There’s a generous selection of ports on both the front (4x USB 3.1, audio out/mic in) and back (4x USB 3.0, 2x USB 3.1, 2x Ethernet, audio out/mic in/line in, Wi-Fi 802.11a/b/g/n/ac,1x HDMI, 1x DisplayPort). The front air filter is removable for easy cleaning. The chassis itself can be opened for quick access to the components inside. There’s no optical drive, so if you’re trapped in the 90s and need a high performance CD reader, you’re out of luck.
Performance-wise, the APEXX S3 runs as smoothly as the specs would suggest. The SSD is lightning quick, with the computer and applications booting up in no time. We tried a few in-canvas renderings in Fusion 360 and were impressed with how quickly the S3 could churn through iterations. Editing and exporting 4K video was also seamless. However, despite the liquid cooling, the S3 packs in a few fans, which give a background hum during intense workloads.
Ports on the back of the APEXX S3.
Autodesk Revit was another application we tested out on the APEXX S3. BOXX explicitly names the S3 as a preferred Revit workstation and has even published a whitepaper on how to configure your Revit workstation for optimum performance. The main hardware bottleneck for Revit, according to this whitepaper, is the clock speed of your CPU. Revit, like many CAD applications, is single-threaded, meaning you can stop worrying about how many cores you have and focus on that one number: 4.8GHz, in the case of the APEXX S3.
The APEXX S3’s CPU was definitely put to the test while doing any heavy lifting in Revit. For the most part, the application runs quickly and smoothly with the i7-8700K comfortably doing its job. When doing processor intensive work like rendering, however, the CPU goes into overdrive, chugging along at 100 percent utilization for several minutes at a time. Revit ate around 97 percent of the processor pie. One test—a rendering of an architectural project set to “best quality”—took about 20 minutes. The same render set to “draft quality” took about 10 seconds.
Draft quality (left) vs best quality (right) of an architectural rendering in Revit. The difference in CPU time was about 20 minutes.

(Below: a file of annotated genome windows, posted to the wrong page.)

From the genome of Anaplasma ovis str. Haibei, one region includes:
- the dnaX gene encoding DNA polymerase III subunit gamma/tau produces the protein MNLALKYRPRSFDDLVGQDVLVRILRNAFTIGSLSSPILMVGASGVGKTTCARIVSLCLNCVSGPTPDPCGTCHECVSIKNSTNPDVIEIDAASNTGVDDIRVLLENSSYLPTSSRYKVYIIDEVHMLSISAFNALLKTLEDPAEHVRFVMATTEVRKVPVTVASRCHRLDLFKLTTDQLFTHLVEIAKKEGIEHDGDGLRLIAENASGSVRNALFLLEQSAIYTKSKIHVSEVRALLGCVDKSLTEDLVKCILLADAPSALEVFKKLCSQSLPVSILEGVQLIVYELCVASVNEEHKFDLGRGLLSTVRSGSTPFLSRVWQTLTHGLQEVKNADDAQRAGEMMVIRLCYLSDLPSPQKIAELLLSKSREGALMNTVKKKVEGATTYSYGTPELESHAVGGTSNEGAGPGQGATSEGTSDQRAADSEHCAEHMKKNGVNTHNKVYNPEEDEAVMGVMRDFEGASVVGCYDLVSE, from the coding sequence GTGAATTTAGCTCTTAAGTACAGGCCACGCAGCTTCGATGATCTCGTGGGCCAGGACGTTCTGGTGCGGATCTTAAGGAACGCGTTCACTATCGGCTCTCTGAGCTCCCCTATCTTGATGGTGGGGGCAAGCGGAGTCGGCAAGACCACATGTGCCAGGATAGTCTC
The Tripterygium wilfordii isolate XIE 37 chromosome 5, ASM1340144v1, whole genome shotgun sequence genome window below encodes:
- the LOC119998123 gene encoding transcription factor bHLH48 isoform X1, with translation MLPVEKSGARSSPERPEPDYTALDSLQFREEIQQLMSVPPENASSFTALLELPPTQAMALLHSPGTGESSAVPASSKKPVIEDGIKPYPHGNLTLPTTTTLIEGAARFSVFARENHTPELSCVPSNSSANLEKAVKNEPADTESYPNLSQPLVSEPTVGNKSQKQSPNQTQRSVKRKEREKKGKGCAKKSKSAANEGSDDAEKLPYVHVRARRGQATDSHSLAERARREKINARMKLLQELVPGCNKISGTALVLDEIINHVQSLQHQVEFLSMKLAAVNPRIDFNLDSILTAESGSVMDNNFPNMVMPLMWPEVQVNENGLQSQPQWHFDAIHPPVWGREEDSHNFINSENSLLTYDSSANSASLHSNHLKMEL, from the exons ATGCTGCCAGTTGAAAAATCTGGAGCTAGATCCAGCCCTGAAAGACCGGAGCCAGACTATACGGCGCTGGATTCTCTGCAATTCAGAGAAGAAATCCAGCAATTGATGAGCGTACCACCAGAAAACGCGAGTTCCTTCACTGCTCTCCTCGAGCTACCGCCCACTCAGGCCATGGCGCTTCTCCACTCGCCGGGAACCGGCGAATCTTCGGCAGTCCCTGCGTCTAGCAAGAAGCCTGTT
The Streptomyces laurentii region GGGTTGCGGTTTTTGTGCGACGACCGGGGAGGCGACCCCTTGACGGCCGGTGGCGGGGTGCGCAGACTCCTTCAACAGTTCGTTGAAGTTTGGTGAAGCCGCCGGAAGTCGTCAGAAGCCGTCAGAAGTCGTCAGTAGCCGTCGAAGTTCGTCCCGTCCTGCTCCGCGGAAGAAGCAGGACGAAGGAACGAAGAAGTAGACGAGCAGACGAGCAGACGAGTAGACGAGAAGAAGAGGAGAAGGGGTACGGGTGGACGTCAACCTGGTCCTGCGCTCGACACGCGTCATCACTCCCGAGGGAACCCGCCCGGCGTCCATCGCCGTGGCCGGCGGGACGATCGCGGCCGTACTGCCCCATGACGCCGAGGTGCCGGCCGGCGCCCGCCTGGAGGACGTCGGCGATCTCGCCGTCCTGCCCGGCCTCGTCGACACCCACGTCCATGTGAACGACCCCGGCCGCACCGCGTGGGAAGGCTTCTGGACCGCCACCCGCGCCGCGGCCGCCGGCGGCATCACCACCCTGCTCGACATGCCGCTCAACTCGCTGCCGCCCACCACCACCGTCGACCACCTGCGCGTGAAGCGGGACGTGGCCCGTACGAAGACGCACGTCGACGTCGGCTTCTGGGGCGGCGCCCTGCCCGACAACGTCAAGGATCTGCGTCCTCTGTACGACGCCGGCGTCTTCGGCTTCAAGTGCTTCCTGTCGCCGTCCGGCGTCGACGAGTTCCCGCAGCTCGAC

You do have other rendering options. A popular application for architectural rendering is Lumion, which we also put to the test on the APEXX S3. Unlike Revit, Lumion makes much more use of the GPU. In one test, Lumion sucked up nearly 100 percent of the GeForce GTX 1080Ti while using only about 15 percent of the CPU. However, Lumion is also a single-threaded application that can benefit from higher CPU frequencies. Just as with Revit, BOXX explicitly recommends the APEXX S3 as an ideal workstation for Lumion.
The GeForce GPU is put to work when using Lumion Viewer.
Front panel of the BOXX APEXX S3.
The BOXX APEXX S3 is a powerhouse workstation that’s designed to hold up to demanding CAD applications. Based on our tests, the S3 handles itself admirably, easily running applications that bring lesser computers to a grinding halt.
Yes, the specs found in the APEXX S3 can be found for less elsewhere. But one of BOXX’s strongest assets is its expertise not just in hardware but also in the software used by its customers. Its overclocked processors are a huge asset for CAD applications. Its premium components—down to the custom American-made aluminum chassis—give BOXX workstations a truly professional feel.
We often end our hardware reviews with a pro/con list, but in the case of the APEXX S3, there’s really only one drawback: the price. Everything else, from the high configurability to the exceptional build quality to the technical expertise, is a big check in the pro column. If you’re in need of a new workstation and don’t mind the high price tag, the APEXX S3 is a fantastic place to start your search.
BOXX Technologies has sponsored this post. They have had no editorial input to this post. All opinions are mine. —Michael Alba